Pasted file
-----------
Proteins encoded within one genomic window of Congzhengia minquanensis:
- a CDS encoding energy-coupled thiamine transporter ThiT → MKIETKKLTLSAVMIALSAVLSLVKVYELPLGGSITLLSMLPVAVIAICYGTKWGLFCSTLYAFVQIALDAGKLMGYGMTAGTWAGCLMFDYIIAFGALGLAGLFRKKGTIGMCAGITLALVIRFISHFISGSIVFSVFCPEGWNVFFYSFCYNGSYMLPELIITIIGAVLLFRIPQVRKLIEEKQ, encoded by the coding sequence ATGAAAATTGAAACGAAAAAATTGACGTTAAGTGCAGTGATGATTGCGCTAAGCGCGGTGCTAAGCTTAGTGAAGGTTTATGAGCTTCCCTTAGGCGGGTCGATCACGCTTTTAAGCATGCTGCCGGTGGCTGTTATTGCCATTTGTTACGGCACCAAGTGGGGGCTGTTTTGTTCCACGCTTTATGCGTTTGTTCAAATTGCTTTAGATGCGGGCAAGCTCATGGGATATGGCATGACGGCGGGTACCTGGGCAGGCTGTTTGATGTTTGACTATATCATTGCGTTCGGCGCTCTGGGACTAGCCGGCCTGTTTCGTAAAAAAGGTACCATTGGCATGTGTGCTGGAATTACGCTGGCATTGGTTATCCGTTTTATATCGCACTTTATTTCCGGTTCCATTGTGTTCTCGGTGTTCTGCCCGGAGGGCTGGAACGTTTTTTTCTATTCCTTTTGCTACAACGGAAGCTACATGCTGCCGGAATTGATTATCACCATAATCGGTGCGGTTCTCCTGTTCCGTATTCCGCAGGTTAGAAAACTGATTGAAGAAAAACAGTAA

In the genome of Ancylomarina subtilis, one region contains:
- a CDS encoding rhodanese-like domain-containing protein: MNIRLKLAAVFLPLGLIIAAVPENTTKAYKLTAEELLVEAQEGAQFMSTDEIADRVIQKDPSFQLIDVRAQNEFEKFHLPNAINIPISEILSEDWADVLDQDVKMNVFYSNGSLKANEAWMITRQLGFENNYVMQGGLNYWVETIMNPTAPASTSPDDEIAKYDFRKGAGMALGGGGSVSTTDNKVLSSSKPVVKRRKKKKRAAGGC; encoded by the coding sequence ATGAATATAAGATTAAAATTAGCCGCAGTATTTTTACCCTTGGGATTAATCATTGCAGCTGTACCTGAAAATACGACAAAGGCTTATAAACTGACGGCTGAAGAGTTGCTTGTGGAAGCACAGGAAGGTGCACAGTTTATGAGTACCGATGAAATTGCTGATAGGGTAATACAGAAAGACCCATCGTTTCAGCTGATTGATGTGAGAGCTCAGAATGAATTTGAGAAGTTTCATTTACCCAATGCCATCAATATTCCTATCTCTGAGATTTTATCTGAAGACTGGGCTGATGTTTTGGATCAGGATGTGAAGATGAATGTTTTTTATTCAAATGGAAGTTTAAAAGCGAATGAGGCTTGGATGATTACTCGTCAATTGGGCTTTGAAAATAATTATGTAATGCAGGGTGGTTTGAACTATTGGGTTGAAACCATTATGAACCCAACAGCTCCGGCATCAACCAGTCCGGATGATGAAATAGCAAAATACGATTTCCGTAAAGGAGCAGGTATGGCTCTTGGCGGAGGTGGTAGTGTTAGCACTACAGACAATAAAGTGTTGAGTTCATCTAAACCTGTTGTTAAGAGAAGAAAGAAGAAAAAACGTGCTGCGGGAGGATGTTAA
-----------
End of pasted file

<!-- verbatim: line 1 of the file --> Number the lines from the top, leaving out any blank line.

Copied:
Proteins encoded within one genomic window of Congzhengia minquanensis: